This page provides details on the settings found on the IPR tab of the Render Settings.
To use IPR you must have V-Ray assigned as a rendering engine and use the IPR function of Maya. The IPR tab in the Render Settings window allows you to control the settings of IPR. Regardless of the render engine (CPU or GPU), IPR always uses Brute Force GI engine to calculate the primary and secondary bounces.
IPR GPU supports these GPU modes per operating system:
To use the GPU engine, a video card that supports following is required:
CUDA 2.0 or higher.
The CUDA engine for IPR GPU works on NVIDIA cards with the Kepler, Maxwell, Pascal and Volta architectures.
Starting with V-Ray Next Beta 2, the render engine can be switched only from the V-Ray tab.
||Render Settings window|| > IPR tab
Trace depth – Represents the maximum number of bounces that are computed for reflections and refractions. The individual material reflection/refraction depth settings are still considered, as long as they don't exceed the value specified here.
GI depth – The number of bounces for indirect illumination. Other GI settings (e.g. whether GI is enabled or disabled) are taken from the production V-Ray renderer.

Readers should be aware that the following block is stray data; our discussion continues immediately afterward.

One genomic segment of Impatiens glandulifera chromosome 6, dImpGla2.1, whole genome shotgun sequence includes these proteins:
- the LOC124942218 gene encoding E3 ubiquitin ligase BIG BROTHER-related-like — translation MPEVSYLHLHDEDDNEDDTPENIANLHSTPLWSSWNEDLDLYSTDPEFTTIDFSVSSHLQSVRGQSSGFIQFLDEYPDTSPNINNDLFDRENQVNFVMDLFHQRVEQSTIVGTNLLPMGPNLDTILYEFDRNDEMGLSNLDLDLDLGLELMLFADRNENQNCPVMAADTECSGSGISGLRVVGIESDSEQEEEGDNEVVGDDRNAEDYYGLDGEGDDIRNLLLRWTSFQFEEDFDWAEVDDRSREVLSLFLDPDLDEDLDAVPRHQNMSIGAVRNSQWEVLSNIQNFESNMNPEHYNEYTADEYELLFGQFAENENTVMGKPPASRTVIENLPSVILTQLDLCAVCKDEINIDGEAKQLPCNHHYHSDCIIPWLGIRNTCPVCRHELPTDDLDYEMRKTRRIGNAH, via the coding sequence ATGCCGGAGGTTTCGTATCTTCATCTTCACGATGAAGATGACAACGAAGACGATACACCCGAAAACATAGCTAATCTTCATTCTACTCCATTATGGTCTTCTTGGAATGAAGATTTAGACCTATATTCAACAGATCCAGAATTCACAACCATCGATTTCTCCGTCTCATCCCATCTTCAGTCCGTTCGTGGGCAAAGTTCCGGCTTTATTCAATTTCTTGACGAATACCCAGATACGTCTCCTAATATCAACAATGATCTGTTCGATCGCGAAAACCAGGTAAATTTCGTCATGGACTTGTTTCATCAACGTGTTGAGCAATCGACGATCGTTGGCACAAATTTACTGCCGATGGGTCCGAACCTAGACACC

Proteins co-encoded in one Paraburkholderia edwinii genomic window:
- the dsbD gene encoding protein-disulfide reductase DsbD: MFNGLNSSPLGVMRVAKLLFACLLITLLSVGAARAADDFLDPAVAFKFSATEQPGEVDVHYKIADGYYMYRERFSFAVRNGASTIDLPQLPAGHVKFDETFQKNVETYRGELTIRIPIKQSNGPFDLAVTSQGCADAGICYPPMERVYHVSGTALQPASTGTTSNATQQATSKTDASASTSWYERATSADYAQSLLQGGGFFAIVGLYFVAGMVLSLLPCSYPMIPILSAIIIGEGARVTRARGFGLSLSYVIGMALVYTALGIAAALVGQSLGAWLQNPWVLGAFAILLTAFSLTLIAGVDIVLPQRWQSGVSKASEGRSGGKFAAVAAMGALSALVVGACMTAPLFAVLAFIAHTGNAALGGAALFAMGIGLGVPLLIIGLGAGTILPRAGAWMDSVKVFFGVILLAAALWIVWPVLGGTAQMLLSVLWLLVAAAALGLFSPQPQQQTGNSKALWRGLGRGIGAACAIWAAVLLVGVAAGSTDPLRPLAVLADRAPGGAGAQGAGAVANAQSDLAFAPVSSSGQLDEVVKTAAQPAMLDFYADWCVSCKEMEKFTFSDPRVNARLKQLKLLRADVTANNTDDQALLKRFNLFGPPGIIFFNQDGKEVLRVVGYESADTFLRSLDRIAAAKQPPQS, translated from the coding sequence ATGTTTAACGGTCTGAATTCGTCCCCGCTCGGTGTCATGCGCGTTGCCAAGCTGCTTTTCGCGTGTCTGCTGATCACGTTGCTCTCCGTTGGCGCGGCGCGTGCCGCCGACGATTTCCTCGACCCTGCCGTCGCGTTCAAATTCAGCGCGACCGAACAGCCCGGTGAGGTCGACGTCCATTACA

Max. render time (min) – Since IPR uses progressive path tracing it would never stop rendering unless specified otherwise. This option allows the user to specify a maximum render time in minutes.
Max. paths per pixel – Allows the user to limit the maximum quality achieved by IPR, by specifying a maximum number of rays traced for each pixel. Once the specified number has been reached V-Ray will stop rendering.
Max. noise – Specifies the noise threshold for IPR. Once the threshold is met for a certain part of the image, V-Ray will stop sampling it and will reassign rendering power to part of the image that require more sampling.
The parameters in this section affect the performance of IPR. Note that the optimal values for a given machine and network configurations may be different from the defaults. The user is encouraged to experiment with these values to find the optimal ones.